The first meeting that took place there was on November 23, 1801. Mr. Hardcastle was present, but not in the chair. This meeting was interesting, because certain business was transacted at it which links together both the work of the Missionary and Tract Societies and also of the future work of the Bible Society, which was yet unborn. Mr., afterwards Dr., Bogue read a letter from a correspondent in Paris describing the deplorable state of religion in Italy and France, and pointing out means for facilitating the Society's intention of printing and distributing a translation



as he

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“Mr. Charles, of Bala, having introduced the subject, which had been previously mentioned by Mr. Tarn, of dispersing Bibles in Wales, the Committee resolved that it would be highly desirable to stir up the public mind to the dispersion of Bibles generally, and that a paper in a magazine to this effect may be singularly useful. The object was deemed sufficiently connected with the object of the Society thus generally to appear on their minutes; and the Secretary, who suggested it, was accordingly desired to enter it."


Here several meetings of the Religious Tract Society's Committee were held to consider the same engrossing subject. Here was passed the well-known minute in which the happy idea of the present terse and brief title of the new Society was suggested, and it was stamped for ever as the British and Foreign Bible Society. Here, on April 21, 1803, William Wilberforce, who had previously been approached to obtain his powerful assistance in starting the Society, had an interview with the Committee of the Tract Society,

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terrible picture of the condition of religion in France at that time. It was resolved that an edition of two thousand copies of tho French New Testament with Dr. Bogue's preface should at once be printed, and 8481. were sanctioned for the diffusion of Christian literature in Italy and France. This took place only six weeks before the gathering in the same room when the thought of a Bible Society was first started, and I do not wonder that Mr. Hardcastle and others rejoiced when it was actually founded.

Many interesting occurrences took place in this room connected with the London Missionary Society. I mention two only. At the last meeting but one, on August 15, 1814, a letter was read from Mr. Morrison, of Canton, stating the encouraging fact that he had completed the translation of the New Testament into Chinese. At the very last meeting there, on August 22, it was resolved to present a handsome gold repeating watch to Admiral Bustamente, then in London, for kind hospitality shown at Monte Video to certain of the Society's missionaries who had been captured by a “Buonaparte Privateer.” Next week the letter of thanks from the Directors to Mr. Hardcastle from which I shall afterwards quote, was written from rooms in another place. The long series of pleasant gatherings in this pleasant room had come to an end.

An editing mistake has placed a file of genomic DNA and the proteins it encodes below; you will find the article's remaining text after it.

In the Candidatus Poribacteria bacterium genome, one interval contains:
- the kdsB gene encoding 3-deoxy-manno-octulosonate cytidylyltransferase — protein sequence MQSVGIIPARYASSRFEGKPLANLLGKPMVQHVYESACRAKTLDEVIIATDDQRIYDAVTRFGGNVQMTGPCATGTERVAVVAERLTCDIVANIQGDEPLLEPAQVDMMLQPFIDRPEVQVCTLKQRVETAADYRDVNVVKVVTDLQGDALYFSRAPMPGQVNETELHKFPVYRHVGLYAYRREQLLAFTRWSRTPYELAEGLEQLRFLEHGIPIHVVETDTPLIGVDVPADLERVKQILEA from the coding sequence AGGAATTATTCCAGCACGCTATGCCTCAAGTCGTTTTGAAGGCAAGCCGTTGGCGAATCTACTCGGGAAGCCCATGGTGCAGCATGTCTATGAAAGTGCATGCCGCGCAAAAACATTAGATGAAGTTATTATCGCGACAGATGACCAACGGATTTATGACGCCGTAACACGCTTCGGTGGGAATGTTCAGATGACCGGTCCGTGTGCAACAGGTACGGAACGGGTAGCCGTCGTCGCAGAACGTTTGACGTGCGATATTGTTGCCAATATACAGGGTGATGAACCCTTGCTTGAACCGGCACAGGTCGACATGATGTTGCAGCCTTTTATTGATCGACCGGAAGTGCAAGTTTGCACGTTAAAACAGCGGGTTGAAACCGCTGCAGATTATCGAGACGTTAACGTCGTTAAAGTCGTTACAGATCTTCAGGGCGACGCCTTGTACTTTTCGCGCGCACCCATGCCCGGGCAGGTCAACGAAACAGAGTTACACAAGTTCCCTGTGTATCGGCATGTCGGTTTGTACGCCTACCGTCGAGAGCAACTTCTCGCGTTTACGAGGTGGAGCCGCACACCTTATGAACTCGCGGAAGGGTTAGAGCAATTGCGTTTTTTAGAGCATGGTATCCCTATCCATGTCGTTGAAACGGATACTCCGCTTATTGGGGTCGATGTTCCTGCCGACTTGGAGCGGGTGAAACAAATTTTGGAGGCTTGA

The first meeting of the Religious Tract Society held in this room appears to have been on May 25, 1802. The chief business on that day was the consideration of the necessity for a good and simple tract on the great principles of the Christian religion ; and the Secretary was requested to see whether the Catechism of Dr. Watts could be made “the ground of a Tract calculated to inform the Ignorant of the principles of Christianity.” At the next meeting, on June 8, 1802, the thanks of the Committee were very cordially presented to Messrs. Hardcastle and Reyner for the kind and liberal accommodation they continued to afford for the meetings of the Committee. The meetings had hitherto been held at their old offices in Duck's Foot Lane, and the continuation of their hospitality in the new premises was evidently thus recorded. Mr. Reyner was the Treasurer of the Tract Society, and regular'y attended its Committee; but Mr. Hardcastle, though a member of the Committee, was hardly ever present, and, in fact, his name appears only twice in the years 1802 and 1803, namely, on December 14, 1802, when Mr. Charles was present, and on April 21, 1803, at the interview which made such an impression on Mr. Wilberforce's mind. Mr. Reyner seems to have dissolved partnership with Mr. Hardcastle in 1809, when he transferred his office to Mark Lane.

Mr. Charles was present at the meeting in this room on November 9, 1802, when the following interesting little minute was passed : “ A set of the Tracts was voted to Mr. Carey with a letter from the Secretary expressing the cordial concurrence of this Committee with the general object of the East Indian Mission."

In a few years the Societies which had so greatly benefited by Mr. Hardcastle's kindness in placing

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another meeting, held on May 17, 1802, it was resolved to send a deputation to Paris to make inquiries on this subject; and Messrs. Hardcastle, Dr. Bogue, and two other gentlemen went thither for this purpose. The Parisians, very naturally, considering the time it was paid, but very absurdly, when we remember the character and the earnestness of the men who went, regarded this visit as political. The deputation presented their report, which was evidently written by Mr. Hardcastle, on October 25, 1802. It required, they said, a search of four days to find a single copy of the Bible in Paris, which fact in itself gives a